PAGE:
Saturday, December 15, 2007

Our Nirvanas


Home in Candler Park

Mid-December, and I am sitting in my loft office, looking out at the bare wysteria vines draping the scavenged bamboo "beams" over our back deck. (That's it in spring bloom up there.)

Miracle of miracles, it's raining! Hallelujah! Our state is in a terrible drought, and rain is pure pleasure to see. Even moreso is looking out at a pair of thrashers (the state bird), flashing vivid black and white wings as they fluff and bathe in this unaccustomed shower. A cardinal hen preceded them, possibly the one who's been fighting with herself in the old cracked mirror, painted "Welcome" by the girls, hanging on the back fence. And what a holiday tableau, two vividly crimson males, similarly washing against the green backdrop of the 15' tall anise bush in the side yard! Smart birds they are, joined by the thrashers, rustling the leaves to get yet more water on their feathers.

I recall my parents' delight in birds as they aged, particularly one's little call that sounded like someone's shy whistle: tweeeet, tweet-tweet-tweet, tweet-tweet-tweet. I don't know what bird it is, but I hear it also now, and am similarly charmed by its small, sweet refrain. I've come to appreciate the rough cawing of crows, since learning that they were the first brought low by the avian virus in the U.S. I missed hearing them, and welcome it now. The evening chirp of the robin, the strident call of the bluejay, the sunset flight of flocks of birds, the aerial acrobatics of chimney swifts and those lovely bats eating those mosquitoes -- all these link my present life to my past. I like it. I wish we as a species were more tied into the natural cycle of life and less into our own navel-gazing. Just seems like that would greatly clarify what is real, important, in life.

I also recall my mother growing ever more quiet with age, and notice the same happening with me. The restless young love action and noise; the elders, peace. Good God, I'm an elder now.

I remember particularly wishing to know, as Mom was dieing, what was going through her mind. I never asked, a missed opportunity; but I guess we all find that out eventually for ourselves.

In a way, I can't wait to see what's beyond. I imagine it will be a merging of me, one little radio wave, into an incomprehensible stream of energy, which is reflected in microcosm on this earth and this life. Wow! On the other hand, I recall visiting a dying friend who was on a ventilator, and being shocked at my first consciousness of breath. Of course we breathe, the heart beats, the whole autonomic system does its thing with us totally unaware. I can also imagine that feeling this slow down to stopping will make me feel pretty panicky. It's hard to let go of the only thing you know, even if you're pretty sure there's something better beyond.

Rumination. Maybe all of this comes with age. Knew there had to be something good about it, to balance the aches and pains!

And --- uh, would this ramble qualify as navel-gazing?? ;<)

Home at the Lake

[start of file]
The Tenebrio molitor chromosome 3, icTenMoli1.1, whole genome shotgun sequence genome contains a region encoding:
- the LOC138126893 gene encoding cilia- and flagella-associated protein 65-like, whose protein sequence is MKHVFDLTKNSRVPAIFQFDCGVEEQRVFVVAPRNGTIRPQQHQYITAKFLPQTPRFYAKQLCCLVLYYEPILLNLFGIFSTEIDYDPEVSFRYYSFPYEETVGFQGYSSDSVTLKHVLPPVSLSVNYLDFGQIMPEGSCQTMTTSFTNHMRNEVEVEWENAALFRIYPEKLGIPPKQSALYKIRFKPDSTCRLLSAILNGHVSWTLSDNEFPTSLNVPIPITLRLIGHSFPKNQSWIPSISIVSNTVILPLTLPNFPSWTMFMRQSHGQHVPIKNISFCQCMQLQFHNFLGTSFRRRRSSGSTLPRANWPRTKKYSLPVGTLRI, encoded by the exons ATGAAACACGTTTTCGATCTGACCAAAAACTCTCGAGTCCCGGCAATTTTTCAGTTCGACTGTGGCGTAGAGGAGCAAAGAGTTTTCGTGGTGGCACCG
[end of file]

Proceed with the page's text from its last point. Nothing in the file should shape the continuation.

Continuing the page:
Yep, that's the view from the dock above. Definition of our nirvanas is incomplete without mentioning our teeny-tiny 700 S.F. cabin on Lake Burton. It sits on a steep, largely unusable lot bordered by a (small, TG) power line, but it has a big mama deck, vaulted ceilings and a ceiling-to-floor stone fireplace you could roast a pig in. And most important, it as ~21' of waterfront and a swim dock, more valuable by far than the cabin and its lot.

It's got a great story, too. We bought the cabin from a widow, Mrs. T, whose husband was friends with a neighbor with a considerable lake frontage. One day, Mr. H declared to Mr. T, "I sure do wish I had a swing down by the water there," upon which Mr. T offered not only to build it, but to maintain it and care for the waterfront area in perpetuity ... in exchange for a small piece for a dock. The deal was struck and the land conveyed in fee-simple ownership, for $1, and he did keep it up until he died. You wouldn't believe what that ~20' rectangle is worth today.

But turns out, that wasn't the end of it; that deal led to the Hex.

Mr. W, Mr. T's neighbor, had proposed jointly building a boat house at the end of the cove on what was (at the time) common waterfront access for the planned but never-built subdivision. "Next thing I know," he said to me in fresh outrage a couple of years before his own death, "W's building a dock on his own that he got from H!" Mr. W never gave up hope for access, without which his cabin was worth far less... and he had an ace in the hole. T's driveway was on W's lot, but the cabin occupants were always allowed to use it. When we bought it from Mrs. T, Mr. W offered to sell the driveway to us ... but when his (wicked) children heard about it, they prevailed on him to hold out for a trade of partial dock title for the drive. We wouldn't budge; neither did he. Someone else bought his old place ... someone I had told the story to, blabbermouth that I am, bewailing that I could no longer find Mr. W to re-negotiate a sale. Hence, the Hex. Guess who's holding out for a dock share now?

Ah, live and learn. We're just not meant to have perfection in this life!

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